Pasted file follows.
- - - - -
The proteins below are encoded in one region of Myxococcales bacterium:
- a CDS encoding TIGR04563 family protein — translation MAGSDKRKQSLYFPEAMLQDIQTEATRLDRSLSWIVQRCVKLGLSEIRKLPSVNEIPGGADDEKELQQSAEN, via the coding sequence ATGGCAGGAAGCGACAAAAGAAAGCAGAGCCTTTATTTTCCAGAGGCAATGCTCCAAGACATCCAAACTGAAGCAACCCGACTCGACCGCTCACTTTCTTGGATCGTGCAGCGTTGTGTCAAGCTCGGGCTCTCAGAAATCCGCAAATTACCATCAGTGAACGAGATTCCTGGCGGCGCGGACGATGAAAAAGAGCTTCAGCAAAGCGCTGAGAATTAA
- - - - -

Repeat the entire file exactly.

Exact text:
The proteins below are encoded in one region of Myxococcales bacterium:
- a CDS encoding TIGR04563 family protein — translation MAGSDKRKQSLYFPEAMLQDIQTEATRLDRSLSWIVQRCVKLGLSEIRKLPSVNEIPGGADDEKELQQSAEN, via the coding sequence ATGGCAGGAAGCGACAAAAGAAAGCAGAGCCTTTATTTTCCAGAGGCAATGCTCCAAGACATCCAAACTGAAGCAACCCGACTCGACCGCTCACTTTCTTGGATCGTGCAGCGTTGTGTCAAGCTCGGGCTCTCAGAAATCCGCAAATTACCATCAGTGAACGAGATTCCTGGCGGCGCGGACGATGAAAAAGAGCTTCAGCAAAGCGCTGAGAATTAA